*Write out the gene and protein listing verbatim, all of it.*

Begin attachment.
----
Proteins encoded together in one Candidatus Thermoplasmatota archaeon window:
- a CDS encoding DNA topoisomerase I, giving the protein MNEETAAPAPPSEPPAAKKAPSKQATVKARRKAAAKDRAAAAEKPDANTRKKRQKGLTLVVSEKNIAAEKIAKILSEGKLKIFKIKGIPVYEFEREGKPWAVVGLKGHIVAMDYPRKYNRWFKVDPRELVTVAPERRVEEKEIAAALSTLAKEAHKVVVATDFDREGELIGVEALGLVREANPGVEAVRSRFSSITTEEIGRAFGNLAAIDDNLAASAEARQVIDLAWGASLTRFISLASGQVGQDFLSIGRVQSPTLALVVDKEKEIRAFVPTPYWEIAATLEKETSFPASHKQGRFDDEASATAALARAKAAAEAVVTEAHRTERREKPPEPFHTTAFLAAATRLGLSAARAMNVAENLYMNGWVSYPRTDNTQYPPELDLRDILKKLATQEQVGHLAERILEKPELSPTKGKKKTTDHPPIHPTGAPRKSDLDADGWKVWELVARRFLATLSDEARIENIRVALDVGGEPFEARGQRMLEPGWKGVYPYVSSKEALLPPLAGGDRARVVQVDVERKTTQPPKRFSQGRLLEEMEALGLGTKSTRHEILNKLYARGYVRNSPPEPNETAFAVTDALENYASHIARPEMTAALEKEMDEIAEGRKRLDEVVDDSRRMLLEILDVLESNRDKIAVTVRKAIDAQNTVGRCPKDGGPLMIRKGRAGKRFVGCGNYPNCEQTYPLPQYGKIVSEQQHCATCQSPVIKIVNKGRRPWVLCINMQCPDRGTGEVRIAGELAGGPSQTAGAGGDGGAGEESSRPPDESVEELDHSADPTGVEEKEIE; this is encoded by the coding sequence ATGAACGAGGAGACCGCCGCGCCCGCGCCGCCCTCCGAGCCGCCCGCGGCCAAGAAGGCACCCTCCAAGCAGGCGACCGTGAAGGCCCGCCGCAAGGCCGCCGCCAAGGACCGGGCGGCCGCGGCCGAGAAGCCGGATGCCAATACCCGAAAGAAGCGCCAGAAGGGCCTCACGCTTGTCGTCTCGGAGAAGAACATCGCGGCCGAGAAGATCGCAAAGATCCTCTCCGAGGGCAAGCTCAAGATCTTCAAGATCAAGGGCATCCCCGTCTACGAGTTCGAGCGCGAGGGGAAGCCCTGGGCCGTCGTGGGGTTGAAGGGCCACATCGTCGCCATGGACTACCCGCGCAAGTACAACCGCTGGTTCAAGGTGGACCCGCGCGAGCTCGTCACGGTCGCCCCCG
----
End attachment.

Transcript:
Proteins encoded together in one Candidatus Thermoplasmatota archaeon window:
- a CDS encoding DNA topoisomerase I, giving the protein MNEETAAPAPPSEPPAAKKAPSKQATVKARRKAAAKDRAAAAEKPDANTRKKRQKGLTLVVSEKNIAAEKIAKILSEGKLKIFKIKGIPVYEFEREGKPWAVVGLKGHIVAMDYPRKYNRWFKVDPRELVTVAPERRVEEKEIAAALSTLAKEAHKVVVATDFDREGELIGVEALGLVREANPGVEAVRSRFSSITTEEIGRAFGNLAAIDDNLAASAEARQVIDLAWGASLTRFISLASGQVGQDFLSIGRVQSPTLALVVDKEKEIRAFVPTPYWEIAATLEKETSFPASHKQGRFDDEASATAALARAKAAAEAVVTEAHRTERREKPPEPFHTTAFLAAATRLGLSAARAMNVAENLYMNGWVSYPRTDNTQYPPELDLRDILKKLATQEQVGHLAERILEKPELSPTKGKKKTTDHPPIHPTGAPRKSDLDADGWKVWELVARRFLATLSDEARIENIRVALDVGGEPFEARGQRMLEPGWKGVYPYVSSKEALLPPLAGGDRARVVQVDVERKTTQPPKRFSQGRLLEEMEALGLGTKSTRHEILNKLYARGYVRNSPPEPNETAFAVTDALENYASHIARPEMTAALEKEMDEIAEGRKRLDEVVDDSRRMLLEILDVLESNRDKIAVTVRKAIDAQNTVGRCPKDGGPLMIRKGRAGKRFVGCGNYPNCEQTYPLPQYGKIVSEQQHCATCQSPVIKIVNKGRRPWVLCINMQCPDRGTGEVRIAGELAGGPSQTAGAGGDGGAGEESSRPPDESVEELDHSADPTGVEEKEIE; this is encoded by the coding sequence ATGAACGAGGAGACCGCCGCGCCCGCGCCGCCCTCCGAGCCGCCCGCGGCCAAGAAGGCACCCTCCAAGCAGGCGACCGTGAAGGCCCGCCGCAAGGCCGCCGCCAAGGACCGGGCGGCCGCGGCCGAGAAGCCGGATGCCAATACCCGAAAGAAGCGCCAGAAGGGCCTCACGCTTGTCGTCTCGGAGAAGAACATCGCGGCCGAGAAGATCGCAAAGATCCTCTCCGAGGGCAAGCTCAAGATCTTCAAGATCAAGGGCATCCCCGTCTACGAGTTCGAGCGCGAGGGGAAGCCCTGGGCCGTCGTGGGGTTGAAGGGCCACATCGTCGCCATGGACTACCCGCGCAAGTACAACCGCTGGTTCAAGGTGGACCCGCGCGAGCTCGTCACGGTCGCCCCCG